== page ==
Sure, the idea of making a movie based on emojis may seem like an of-the-moment cultural cash grab — but what if the Spotify mobile app also had a starring role? According to The Wrap, that's the plan for the upcoming The Emoji Movie, and it's just one of many brand partnerships that the studio is pursuing with the new film.
During last night's CinemaCon presentation, Sony Pictures Animation president Kristine Belson took the stage to offer the first concrete details on the movie, and let's just say it was... interesting. "Did you know inside your phone there's a secret world?" she asked the crowd before explaining that the movie will apparently take place inside an actual smartphone, with the emoji themselves serving as characters living in "Emoji Valley." Things like a smartphone's home screen are all given physical counterparts in the world of the movie, with Belson mentioning that the studio has partnered with several major app developers for inclusion in the film, though no partners were named during last night's presentation.
Yes, the movie takes place inside a freakin smartphone. And they've partnered with big name apps for, I guess, accuracy. And #brands.— Bryan Bishop (@bcbishop) April 13, 2016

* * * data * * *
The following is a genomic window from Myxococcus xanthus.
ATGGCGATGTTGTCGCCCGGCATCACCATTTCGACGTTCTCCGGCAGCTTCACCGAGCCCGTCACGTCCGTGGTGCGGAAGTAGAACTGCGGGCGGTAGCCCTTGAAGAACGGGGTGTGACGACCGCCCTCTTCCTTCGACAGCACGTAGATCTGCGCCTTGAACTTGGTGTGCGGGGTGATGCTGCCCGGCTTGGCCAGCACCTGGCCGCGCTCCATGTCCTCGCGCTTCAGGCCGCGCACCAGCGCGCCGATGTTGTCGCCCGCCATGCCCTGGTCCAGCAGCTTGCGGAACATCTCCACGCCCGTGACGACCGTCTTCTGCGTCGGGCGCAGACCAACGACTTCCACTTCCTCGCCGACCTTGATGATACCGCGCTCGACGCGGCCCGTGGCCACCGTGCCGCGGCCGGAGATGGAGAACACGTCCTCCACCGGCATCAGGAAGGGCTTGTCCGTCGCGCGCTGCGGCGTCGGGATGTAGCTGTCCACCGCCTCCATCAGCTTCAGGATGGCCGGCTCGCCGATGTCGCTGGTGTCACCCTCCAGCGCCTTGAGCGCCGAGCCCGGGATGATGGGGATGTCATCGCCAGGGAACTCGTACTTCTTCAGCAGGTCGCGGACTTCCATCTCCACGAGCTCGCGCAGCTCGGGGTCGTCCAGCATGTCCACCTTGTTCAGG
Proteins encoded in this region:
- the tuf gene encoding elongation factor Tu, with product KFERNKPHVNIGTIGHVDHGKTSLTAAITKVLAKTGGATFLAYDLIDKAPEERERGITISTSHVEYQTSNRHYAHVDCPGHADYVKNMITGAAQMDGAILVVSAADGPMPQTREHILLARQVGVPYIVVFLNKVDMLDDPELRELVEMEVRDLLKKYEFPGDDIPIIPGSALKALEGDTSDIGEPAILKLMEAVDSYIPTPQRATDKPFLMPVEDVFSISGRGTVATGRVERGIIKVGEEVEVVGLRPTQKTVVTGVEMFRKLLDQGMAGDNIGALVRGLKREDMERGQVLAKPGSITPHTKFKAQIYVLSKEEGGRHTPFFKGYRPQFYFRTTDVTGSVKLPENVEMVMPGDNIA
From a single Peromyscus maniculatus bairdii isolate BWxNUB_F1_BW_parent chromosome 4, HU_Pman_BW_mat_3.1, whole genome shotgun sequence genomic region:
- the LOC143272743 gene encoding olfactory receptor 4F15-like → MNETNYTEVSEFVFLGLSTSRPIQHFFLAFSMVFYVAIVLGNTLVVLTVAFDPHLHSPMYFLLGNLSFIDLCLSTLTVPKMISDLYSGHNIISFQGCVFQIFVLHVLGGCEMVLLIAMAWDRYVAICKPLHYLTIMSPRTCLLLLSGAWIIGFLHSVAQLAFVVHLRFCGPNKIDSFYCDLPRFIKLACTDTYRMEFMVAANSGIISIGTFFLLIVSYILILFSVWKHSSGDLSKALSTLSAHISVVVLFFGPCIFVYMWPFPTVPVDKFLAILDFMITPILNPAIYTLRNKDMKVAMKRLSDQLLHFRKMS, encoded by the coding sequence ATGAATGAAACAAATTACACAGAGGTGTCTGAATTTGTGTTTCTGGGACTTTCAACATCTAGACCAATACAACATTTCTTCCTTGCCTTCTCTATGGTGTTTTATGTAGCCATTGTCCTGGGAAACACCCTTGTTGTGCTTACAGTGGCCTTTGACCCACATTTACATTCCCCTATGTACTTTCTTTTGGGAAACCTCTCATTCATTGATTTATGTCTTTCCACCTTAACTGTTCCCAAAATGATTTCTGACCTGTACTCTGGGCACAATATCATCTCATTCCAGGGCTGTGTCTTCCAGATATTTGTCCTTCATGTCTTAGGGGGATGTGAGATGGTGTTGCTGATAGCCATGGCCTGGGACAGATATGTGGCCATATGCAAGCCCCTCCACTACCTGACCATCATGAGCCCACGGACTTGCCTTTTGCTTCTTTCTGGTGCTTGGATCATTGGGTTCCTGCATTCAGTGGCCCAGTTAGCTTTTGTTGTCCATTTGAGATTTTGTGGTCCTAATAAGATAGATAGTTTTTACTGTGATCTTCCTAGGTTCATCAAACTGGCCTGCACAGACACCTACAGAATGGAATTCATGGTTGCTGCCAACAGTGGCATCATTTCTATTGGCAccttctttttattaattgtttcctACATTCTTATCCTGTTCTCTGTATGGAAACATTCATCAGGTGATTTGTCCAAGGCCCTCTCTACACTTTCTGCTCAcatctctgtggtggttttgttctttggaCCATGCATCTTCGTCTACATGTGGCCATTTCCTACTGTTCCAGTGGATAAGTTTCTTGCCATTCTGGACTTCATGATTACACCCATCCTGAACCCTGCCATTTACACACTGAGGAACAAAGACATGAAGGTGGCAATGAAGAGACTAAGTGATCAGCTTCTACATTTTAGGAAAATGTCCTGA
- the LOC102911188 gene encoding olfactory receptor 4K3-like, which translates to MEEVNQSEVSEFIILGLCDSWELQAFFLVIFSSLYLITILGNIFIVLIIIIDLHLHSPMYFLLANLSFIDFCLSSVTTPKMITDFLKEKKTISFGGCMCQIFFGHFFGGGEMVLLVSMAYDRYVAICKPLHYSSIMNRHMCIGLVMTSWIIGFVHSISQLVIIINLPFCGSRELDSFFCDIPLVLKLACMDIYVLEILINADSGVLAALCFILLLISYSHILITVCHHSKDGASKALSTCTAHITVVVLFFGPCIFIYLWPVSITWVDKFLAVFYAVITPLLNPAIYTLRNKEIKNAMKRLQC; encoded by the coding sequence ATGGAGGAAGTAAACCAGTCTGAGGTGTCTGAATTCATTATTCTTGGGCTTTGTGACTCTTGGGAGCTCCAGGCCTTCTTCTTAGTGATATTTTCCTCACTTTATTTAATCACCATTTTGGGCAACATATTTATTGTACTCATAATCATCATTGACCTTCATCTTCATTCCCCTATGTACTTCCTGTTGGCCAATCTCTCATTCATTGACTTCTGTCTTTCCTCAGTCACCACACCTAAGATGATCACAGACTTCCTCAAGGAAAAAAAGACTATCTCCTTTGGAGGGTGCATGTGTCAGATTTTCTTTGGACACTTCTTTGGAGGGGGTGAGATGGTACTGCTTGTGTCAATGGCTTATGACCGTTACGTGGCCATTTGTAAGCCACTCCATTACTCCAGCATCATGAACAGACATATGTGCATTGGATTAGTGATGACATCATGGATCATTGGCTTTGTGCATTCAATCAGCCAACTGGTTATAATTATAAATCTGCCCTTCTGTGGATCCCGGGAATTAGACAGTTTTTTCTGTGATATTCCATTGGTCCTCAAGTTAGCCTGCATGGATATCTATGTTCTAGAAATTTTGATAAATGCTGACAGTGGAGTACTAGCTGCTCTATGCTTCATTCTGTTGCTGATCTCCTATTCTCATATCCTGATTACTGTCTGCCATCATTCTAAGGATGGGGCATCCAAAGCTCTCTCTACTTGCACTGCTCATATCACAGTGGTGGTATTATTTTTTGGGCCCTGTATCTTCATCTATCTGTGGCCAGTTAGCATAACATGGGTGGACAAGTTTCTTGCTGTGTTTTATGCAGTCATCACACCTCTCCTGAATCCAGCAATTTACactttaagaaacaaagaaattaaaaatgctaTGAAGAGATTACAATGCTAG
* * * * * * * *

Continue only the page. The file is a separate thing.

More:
To be fair, this would also describe 'Tron'
Now, to be totally fair, it's probably a little early to be openly deriding the idea of a movie taking place inside of a phone. After all, the original Tron could easily be described as a movie about the secret world living inside your computer, and that film has achieved legendary status for its groundbreaking visual effects work and overall aesthetics. But focusing on #brands as an integral part of a movie seems to be putting the cart before the horse, and it's part of a larger trend from Sony. Don't forget, Sony was the studio behind last year's Pixels — if you really want to know how I felt about that one, you can experience my rage here — which was another movie that focused on a bunch of well-known brands as an integral part of its narrative.
To pull this kind of thing off requires a certain level of self-awareness, along the lines of what Phil Lord and Chris Miller did with The Lego Movie. What we're likely to get with The Emoji Movie is probably something more akin to the recent Smurfs films, but hey, Sony can always look at the bright side: it's going to have plenty of opportunity to surprise people if it turns out something that's actually good.